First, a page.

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Journal Article

NMDA receptor function: subunit composition versus spatial distribution


Köhr,  Georg
Department of Molecular Neurobiology, Max Planck Institute for Medical Research, Max Planck Society;

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Köhr, G. (2006). NMDA receptor function: subunit composition versus spatial distribution. Cell and Tissue Research, 326(2), 439-446. doi:10.1007/s00441-006-0273-6.

Cite as: https://hdl.handle.net/11858/00-001M-0000-002B-BB33-5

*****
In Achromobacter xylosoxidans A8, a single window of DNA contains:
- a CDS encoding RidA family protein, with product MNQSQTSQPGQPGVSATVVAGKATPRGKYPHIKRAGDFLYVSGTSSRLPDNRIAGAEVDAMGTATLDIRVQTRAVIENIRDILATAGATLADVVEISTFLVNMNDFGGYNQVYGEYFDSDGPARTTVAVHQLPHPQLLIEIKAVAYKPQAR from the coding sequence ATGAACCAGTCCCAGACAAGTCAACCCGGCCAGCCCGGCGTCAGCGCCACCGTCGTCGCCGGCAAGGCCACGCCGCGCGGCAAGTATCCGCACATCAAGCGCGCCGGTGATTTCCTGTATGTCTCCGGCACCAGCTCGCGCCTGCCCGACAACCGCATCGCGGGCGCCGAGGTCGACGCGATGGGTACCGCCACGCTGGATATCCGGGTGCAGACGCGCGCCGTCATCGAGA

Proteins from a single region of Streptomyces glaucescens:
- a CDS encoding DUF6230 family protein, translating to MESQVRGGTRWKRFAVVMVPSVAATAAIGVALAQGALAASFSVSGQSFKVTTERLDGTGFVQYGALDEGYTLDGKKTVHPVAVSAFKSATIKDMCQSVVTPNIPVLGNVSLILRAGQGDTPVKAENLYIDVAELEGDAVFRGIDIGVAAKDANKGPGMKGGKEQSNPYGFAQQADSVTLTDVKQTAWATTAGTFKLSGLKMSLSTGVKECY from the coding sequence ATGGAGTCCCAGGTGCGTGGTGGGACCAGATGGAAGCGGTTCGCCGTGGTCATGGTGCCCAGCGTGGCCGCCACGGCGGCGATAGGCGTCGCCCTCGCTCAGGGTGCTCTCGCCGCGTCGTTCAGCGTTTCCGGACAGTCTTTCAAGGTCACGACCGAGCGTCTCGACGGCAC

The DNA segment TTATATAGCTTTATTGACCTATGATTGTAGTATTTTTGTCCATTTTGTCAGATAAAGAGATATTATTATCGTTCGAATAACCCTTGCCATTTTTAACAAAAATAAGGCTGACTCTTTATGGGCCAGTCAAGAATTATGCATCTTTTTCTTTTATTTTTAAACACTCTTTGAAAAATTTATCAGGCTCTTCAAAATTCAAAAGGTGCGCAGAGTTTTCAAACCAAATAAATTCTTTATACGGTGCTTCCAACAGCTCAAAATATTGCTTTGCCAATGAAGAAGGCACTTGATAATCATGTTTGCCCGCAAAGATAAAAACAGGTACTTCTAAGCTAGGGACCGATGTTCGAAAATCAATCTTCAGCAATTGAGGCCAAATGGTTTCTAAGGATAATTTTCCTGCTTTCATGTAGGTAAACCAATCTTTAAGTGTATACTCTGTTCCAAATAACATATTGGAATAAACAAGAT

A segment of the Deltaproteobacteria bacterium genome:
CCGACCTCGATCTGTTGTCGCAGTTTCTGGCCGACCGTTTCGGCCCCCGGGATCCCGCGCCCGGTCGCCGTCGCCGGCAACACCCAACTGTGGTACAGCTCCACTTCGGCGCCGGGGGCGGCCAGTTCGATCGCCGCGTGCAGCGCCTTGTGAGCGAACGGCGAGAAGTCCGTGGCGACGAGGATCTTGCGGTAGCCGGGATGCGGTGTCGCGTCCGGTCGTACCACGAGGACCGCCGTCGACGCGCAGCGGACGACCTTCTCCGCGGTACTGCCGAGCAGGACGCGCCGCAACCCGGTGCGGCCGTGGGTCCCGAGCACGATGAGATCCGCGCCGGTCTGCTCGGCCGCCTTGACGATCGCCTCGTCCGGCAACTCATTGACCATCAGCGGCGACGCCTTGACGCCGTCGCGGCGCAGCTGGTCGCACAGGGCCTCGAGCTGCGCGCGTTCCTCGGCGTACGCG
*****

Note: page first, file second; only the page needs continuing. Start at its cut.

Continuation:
NMDA receptors (NMDARs) play a pivotal role in the regulation of neuronal communication and synaptic function in the central nervous system. The subunit composition and compartmental localization of NMDARs in neurons affect channel activity and downstream signaling. This review discusses the distinct NMDAR subtypes and their function at synaptic, perisynaptic, and extrasynaptic sites of excitatory and inhibitory neurons. Many neurons express more than one of the modulatory NR2 subunits that participate in the formation of di- and/or triheteromeric channel assemblies (e.g., NR1/NR2A, NR1/NR2B, and/or NR1/NR2A/NR2B). Depending on the subunit composition and presence or absence of intracellular binding partners along the postsynaptic membrane, these NMDAR subtypes are allocated to distinct synaptic inputs converging onto a neuron or are distributed differentially among synaptic or extrasynaptic sites. These sites can carry NR2A and NR2B subunits, supporting the hypothesis that the spatial distribution of scaffolding and signaling complexes critically determines the full spectrum of NMDAR signaling.